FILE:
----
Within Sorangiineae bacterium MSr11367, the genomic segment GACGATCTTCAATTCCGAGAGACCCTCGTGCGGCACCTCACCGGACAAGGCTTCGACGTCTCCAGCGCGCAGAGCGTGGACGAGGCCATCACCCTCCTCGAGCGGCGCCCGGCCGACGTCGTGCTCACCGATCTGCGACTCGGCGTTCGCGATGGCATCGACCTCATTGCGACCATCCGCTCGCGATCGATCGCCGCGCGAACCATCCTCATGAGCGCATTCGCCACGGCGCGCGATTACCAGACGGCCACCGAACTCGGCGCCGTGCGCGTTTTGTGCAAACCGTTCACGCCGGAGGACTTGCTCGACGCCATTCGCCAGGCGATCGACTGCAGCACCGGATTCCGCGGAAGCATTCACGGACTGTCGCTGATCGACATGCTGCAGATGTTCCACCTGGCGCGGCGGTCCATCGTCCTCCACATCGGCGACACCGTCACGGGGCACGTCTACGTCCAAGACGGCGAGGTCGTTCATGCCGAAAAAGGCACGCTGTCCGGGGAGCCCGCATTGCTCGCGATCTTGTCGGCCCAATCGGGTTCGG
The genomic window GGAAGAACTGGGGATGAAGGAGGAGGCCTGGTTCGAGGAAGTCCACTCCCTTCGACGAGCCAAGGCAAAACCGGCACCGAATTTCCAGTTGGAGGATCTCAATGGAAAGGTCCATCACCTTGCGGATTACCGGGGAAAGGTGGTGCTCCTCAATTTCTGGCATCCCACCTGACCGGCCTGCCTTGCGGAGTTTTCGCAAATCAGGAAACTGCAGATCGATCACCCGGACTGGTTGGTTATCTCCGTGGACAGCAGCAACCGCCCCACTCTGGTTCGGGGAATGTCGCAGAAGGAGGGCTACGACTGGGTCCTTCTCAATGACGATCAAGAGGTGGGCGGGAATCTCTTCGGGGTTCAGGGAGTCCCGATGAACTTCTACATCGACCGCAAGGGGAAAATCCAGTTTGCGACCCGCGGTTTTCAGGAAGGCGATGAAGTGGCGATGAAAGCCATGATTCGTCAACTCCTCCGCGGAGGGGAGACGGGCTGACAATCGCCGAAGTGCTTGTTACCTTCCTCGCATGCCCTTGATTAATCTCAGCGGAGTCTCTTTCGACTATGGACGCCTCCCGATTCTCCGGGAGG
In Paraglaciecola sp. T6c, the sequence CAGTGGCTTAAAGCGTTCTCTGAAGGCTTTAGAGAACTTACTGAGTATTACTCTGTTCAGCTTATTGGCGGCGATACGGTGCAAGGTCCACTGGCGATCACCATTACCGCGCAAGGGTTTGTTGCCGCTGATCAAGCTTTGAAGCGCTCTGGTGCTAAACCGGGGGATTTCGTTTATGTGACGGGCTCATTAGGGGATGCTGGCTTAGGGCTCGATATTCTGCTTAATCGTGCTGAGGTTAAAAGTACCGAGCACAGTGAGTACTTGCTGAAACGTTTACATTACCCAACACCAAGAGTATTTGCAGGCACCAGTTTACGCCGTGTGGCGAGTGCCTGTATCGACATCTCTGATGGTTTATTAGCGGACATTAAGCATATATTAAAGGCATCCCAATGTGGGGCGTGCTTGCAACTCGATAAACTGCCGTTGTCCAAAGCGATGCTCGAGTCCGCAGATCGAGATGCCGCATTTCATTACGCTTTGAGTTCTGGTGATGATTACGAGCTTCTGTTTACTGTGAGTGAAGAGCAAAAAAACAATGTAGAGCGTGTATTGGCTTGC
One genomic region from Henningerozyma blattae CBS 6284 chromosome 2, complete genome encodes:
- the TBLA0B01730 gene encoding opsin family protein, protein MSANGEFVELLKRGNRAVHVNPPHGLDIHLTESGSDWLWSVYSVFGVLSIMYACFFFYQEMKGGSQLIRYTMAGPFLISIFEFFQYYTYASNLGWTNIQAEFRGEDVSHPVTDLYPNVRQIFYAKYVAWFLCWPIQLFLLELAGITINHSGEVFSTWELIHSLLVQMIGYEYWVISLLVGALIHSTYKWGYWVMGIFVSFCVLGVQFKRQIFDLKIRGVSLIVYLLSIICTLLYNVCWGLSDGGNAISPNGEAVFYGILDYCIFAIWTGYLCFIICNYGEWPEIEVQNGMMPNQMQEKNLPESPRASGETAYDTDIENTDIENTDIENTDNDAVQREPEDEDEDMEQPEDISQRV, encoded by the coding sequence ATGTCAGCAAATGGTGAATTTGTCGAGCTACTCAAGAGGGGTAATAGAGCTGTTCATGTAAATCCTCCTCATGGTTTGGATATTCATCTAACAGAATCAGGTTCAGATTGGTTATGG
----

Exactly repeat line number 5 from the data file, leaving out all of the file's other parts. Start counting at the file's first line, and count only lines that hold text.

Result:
- the TBLA0B01730 gene encoding opsin family protein, protein MSANGEFVELLKRGNRAVHVNPPHGLDIHLTESGSDWLWSVYSVFGVLSIMYACFFFYQEMKGGSQLIRYTMAGPFLISIFEFFQYYTYASNLGWTNIQAEFRGEDVSHPVTDLYPNVRQIFYAKYVAWFLCWPIQLFLLELAGITINHSGEVFSTWELIHSLLVQMIGYEYWVISLLVGALIHSTYKWGYWVMGIFVSFCVLGVQFKRQIFDLKIRGVSLIVYLLSIICTLLYNVCWGLSDGGNAISPNGEAVFYGILDYCIFAIWTGYLCFIICNYGEWPEIEVQNGMMPNQMQEKNLPESPRASGETAYDTDIENTDIENTDIENTDNDAVQREPEDEDEDMEQPEDISQRV, encoded by the coding sequence ATGTCAGCAAATGGTGAATTTGTCGAGCTACTCAAGAGGGGTAATAGAGCTGTTCATGTAAATCCTCCTCATGGTTTGGATATTCATCTAACAGAATCAGGTTCAGATTGGTTATGG